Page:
4 Golf Mobility Drills to Hit Longer Drives
Imagine being 10-20 yards closer to the green after every drive. How much would that help your score? Nearly every week I talk to or work with a player that can no longer reach long par 4’s in two shots because they don’t hit the ball far enough. There can be many physical factors that go into hitting the golf ball further. Improving strength, improving power and improving speed are all crucial. But sometimes, especially as you age, decreased mobility can play a role. Adding a few golf mobility drills to your warm up can be an easy way to prevent these issues.
What is mobility?
Mobility is essentially how much active control you have over the motion of your joints. It is a combination of how flexible you are and how well you can control your own body. Improving your mobility will help you get a bigger turn in your backswing, maintain your posture, and be more efficient in delivering the golf club back to impact.
With that being said, here are four golf mobility drills you can try in your warm up or workout to help you hit longer drives.
4 Golf Mobility Drills
The largest mobility restriction that we see in golfers that are losing distance is the ability to rotate. Typically, this is restricted in the upper back and rib cage, or in the hips.
The seated t-spine rotation drill is a simple golf mobility drill that uses breathing, rotation and side-bending to open up the sides of your rib cage and upper back. This should provide an immediate increase in your ability to rotate.
However, these immediate changes won’t last forever. You need to do this regularly and couple it with exercise to be able to control your new increase in motion.
The hip airplane is our favorite hip mobility exercise, and makes a great golf mobility drill as well. Not only does it work on improving your hip mobility, it will also work your glute muscles and help you with single leg stability. Single leg stability is important in your golf game to create a steady base on a single leg while you are rotating in your golf swing.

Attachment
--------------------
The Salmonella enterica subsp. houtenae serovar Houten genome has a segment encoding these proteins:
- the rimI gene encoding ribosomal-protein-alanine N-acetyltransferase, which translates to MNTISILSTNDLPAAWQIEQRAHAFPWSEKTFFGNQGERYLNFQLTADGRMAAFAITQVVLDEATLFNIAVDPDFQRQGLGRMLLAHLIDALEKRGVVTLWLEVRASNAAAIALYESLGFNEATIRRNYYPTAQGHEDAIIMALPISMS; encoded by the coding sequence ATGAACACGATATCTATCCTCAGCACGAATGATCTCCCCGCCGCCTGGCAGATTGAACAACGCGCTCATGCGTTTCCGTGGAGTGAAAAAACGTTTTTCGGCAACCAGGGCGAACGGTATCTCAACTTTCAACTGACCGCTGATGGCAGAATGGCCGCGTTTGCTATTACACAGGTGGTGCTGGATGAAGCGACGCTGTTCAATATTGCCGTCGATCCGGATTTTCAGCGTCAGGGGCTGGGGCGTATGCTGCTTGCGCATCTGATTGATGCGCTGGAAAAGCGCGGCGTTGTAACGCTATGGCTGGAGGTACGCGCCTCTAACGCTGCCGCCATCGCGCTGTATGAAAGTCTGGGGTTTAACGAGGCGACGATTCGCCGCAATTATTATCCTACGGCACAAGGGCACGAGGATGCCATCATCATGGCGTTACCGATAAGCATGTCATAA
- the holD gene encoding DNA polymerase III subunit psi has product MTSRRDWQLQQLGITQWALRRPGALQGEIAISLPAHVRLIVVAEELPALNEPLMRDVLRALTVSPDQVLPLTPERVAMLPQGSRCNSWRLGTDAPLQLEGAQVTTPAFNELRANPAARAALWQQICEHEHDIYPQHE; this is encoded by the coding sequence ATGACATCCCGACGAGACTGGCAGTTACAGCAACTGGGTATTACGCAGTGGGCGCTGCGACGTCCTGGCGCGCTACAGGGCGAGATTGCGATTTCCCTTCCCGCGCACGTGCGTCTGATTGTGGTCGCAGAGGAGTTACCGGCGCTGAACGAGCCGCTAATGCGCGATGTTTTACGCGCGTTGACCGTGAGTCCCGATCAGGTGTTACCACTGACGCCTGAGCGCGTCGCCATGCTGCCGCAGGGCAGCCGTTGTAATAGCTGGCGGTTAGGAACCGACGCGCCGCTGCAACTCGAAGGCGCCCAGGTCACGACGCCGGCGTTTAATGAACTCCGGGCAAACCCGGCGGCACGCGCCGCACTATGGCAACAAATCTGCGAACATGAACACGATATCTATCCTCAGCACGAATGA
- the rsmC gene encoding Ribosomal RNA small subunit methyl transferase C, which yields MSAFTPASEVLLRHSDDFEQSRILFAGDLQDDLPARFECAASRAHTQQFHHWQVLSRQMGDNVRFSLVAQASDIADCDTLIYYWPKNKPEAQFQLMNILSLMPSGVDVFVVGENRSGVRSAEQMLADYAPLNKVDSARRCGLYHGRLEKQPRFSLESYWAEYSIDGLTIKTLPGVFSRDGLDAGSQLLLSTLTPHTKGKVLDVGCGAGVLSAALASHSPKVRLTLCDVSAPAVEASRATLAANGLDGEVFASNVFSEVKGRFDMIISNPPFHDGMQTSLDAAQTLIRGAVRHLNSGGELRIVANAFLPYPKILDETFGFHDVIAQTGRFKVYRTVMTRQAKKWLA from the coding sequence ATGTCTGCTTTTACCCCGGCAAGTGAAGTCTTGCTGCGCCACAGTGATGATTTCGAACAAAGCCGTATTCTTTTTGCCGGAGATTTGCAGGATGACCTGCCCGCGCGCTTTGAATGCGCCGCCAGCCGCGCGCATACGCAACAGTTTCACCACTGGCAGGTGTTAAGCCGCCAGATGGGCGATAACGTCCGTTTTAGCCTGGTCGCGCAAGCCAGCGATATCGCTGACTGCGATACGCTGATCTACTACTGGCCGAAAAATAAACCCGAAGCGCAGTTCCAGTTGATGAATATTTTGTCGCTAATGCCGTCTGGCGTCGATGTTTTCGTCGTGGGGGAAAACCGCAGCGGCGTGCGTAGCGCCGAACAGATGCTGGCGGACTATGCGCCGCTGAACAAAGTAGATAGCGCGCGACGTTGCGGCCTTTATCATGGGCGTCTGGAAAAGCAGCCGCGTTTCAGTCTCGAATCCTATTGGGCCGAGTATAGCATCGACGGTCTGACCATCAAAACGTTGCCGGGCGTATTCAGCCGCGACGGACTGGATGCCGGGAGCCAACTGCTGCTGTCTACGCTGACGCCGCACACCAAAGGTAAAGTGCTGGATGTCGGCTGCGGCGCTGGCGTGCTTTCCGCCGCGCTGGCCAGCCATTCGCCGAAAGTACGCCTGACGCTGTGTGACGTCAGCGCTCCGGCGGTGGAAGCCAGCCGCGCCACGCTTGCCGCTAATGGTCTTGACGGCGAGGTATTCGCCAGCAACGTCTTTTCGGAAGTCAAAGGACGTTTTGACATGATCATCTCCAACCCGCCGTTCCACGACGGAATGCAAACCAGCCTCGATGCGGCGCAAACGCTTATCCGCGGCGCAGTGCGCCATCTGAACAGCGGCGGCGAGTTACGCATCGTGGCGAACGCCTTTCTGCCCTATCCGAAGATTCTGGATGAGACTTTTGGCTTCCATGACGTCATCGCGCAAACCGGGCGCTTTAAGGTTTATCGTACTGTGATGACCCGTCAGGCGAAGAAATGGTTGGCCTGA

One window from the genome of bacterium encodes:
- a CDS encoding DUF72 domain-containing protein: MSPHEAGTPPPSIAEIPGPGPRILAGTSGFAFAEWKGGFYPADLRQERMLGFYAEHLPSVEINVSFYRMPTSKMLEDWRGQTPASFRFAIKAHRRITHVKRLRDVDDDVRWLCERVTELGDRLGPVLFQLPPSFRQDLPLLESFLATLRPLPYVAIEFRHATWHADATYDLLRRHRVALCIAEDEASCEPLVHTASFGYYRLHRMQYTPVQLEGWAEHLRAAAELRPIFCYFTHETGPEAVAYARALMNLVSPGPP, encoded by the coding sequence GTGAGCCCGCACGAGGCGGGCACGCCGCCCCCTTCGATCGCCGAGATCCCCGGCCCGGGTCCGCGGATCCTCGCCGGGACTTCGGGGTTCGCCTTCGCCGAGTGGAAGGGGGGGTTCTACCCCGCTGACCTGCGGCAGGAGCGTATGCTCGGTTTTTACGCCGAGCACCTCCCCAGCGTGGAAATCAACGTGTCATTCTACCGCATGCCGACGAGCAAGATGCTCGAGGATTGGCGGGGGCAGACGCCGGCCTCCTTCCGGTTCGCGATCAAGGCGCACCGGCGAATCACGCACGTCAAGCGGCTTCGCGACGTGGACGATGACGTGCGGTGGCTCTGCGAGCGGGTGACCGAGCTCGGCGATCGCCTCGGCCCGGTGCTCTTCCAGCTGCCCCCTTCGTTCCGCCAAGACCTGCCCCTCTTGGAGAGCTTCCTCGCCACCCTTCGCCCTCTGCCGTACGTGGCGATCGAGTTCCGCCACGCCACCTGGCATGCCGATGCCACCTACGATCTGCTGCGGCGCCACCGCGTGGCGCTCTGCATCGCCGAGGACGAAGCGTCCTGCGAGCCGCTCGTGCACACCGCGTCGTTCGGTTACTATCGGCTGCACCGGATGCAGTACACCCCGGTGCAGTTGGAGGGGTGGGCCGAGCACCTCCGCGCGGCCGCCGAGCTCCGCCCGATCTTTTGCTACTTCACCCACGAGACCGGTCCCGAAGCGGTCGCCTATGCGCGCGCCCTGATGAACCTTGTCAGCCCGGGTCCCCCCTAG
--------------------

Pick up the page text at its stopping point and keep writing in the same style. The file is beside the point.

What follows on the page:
Once we start improving the ability for your hips and upper back to rotate, you need to build up the strength and control over your muscles that control those movements. Additionally, we want to work on the ability to separate your shoulders from your hips. This creates the “x-factor” stretch and proper sequencing that will help improve the efficiency of your swing.
This rotational row is a great golf mobility drill to work on your ability to build the strength of your upper back muscles. This specifically will help you rotate into your backswing while learning to stabilize your lower body.
Now it is time to speed things up! You need to be able to rotate your body quickly and separate your shoulders from your hips. This is a great drill that works on utilizing your new found range of motion from the above golf mobility drills, while incorporating it into higher speed movements.
Try sitting on a bench or box that has your knees and hips bent about 90 degrees. Then, focus on rotating your chest and shoulders side to side to throw the ball to the wall behind you while making sure you keep your feet flat and knees pointing forward the whole time.
If you start performing these golf mobility drills consistently, you will start to feel like you have a bigger turn, you can hit key positions in your swing easier, and start seeing your driving distance increase!
Take It Further
If you’d like to learn more about how to improve your club head speed, check out our podcast with world long drive competitor, Josh Koch. If you need a simple but effective golf warm up to perform before your rounds, download our free golf warm up today!
At Kinetic Sports Medicine and Performance, our physical therapists have been trained by the Titleist Performance Institute. They work with golfers of all ages and ability levels. We have helped golfers of all ages and ability levels recover from injuries or play better golf. Schedule a free consultation today to learn how we can help you move and play better.